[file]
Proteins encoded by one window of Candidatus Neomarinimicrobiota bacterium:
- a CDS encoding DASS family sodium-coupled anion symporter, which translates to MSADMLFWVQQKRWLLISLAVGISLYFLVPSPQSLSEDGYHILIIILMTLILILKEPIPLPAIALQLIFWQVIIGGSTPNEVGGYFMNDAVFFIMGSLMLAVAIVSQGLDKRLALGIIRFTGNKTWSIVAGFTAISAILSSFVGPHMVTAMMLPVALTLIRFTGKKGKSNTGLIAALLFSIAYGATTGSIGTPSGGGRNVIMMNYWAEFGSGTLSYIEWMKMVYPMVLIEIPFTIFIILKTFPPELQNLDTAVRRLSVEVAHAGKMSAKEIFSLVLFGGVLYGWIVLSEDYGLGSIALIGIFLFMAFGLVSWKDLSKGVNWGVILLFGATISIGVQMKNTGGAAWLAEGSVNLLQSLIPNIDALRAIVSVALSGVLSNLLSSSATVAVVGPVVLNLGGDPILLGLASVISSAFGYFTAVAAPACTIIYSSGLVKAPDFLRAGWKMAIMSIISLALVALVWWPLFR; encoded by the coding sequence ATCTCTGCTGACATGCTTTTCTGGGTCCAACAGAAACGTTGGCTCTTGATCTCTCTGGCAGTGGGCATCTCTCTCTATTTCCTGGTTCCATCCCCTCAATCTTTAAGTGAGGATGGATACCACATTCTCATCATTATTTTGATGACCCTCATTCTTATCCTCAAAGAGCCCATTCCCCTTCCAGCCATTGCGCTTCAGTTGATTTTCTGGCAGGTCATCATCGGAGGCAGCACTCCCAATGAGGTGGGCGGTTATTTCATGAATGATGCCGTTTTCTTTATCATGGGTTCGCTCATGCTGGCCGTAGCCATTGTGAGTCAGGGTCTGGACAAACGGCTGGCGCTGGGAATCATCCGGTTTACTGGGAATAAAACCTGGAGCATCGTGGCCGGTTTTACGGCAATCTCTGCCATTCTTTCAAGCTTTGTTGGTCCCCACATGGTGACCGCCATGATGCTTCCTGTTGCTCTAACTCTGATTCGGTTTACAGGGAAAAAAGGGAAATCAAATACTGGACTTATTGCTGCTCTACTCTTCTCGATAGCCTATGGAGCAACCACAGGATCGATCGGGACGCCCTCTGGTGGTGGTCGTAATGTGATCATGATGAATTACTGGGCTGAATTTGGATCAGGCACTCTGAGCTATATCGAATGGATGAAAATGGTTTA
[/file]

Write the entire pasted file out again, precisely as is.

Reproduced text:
Proteins encoded by one window of Candidatus Neomarinimicrobiota bacterium:
- a CDS encoding DASS family sodium-coupled anion symporter, which translates to MSADMLFWVQQKRWLLISLAVGISLYFLVPSPQSLSEDGYHILIIILMTLILILKEPIPLPAIALQLIFWQVIIGGSTPNEVGGYFMNDAVFFIMGSLMLAVAIVSQGLDKRLALGIIRFTGNKTWSIVAGFTAISAILSSFVGPHMVTAMMLPVALTLIRFTGKKGKSNTGLIAALLFSIAYGATTGSIGTPSGGGRNVIMMNYWAEFGSGTLSYIEWMKMVYPMVLIEIPFTIFIILKTFPPELQNLDTAVRRLSVEVAHAGKMSAKEIFSLVLFGGVLYGWIVLSEDYGLGSIALIGIFLFMAFGLVSWKDLSKGVNWGVILLFGATISIGVQMKNTGGAAWLAEGSVNLLQSLIPNIDALRAIVSVALSGVLSNLLSSSATVAVVGPVVLNLGGDPILLGLASVISSAFGYFTAVAAPACTIIYSSGLVKAPDFLRAGWKMAIMSIISLALVALVWWPLFR; encoded by the coding sequence ATCTCTGCTGACATGCTTTTCTGGGTCCAACAGAAACGTTGGCTCTTGATCTCTCTGGCAGTGGGCATCTCTCTCTATTTCCTGGTTCCATCCCCTCAATCTTTAAGTGAGGATGGATACCACATTCTCATCATTATTTTGATGACCCTCATTCTTATCCTCAAAGAGCCCATTCCCCTTCCAGCCATTGCGCTTCAGTTGATTTTCTGGCAGGTCATCATCGGAGGCAGCACTCCCAATGAGGTGGGCGGTTATTTCATGAATGATGCCGTTTTCTTTATCATGGGTTCGCTCATGCTGGCCGTAGCCATTGTGAGTCAGGGTCTGGACAAACGGCTGGCGCTGGGAATCATCCGGTTTACTGGGAATAAAACCTGGAGCATCGTGGCCGGTTTTACGGCAATCTCTGCCATTCTTTCAAGCTTTGTTGGTCCCCACATGGTGACCGCCATGATGCTTCCTGTTGCTCTAACTCTGATTCGGTTTACAGGGAAAAAAGGGAAATCAAATACTGGACTTATTGCTGCTCTACTCTTCTCGATAGCCTATGGAGCAACCACAGGATCGATCGGGACGCCCTCTGGTGGTGGTCGTAATGTGATCATGATGAATTACTGGGCTGAATTTGGATCAGGCACTCTGAGCTATATCGAATGGATGAAAATGGTTTA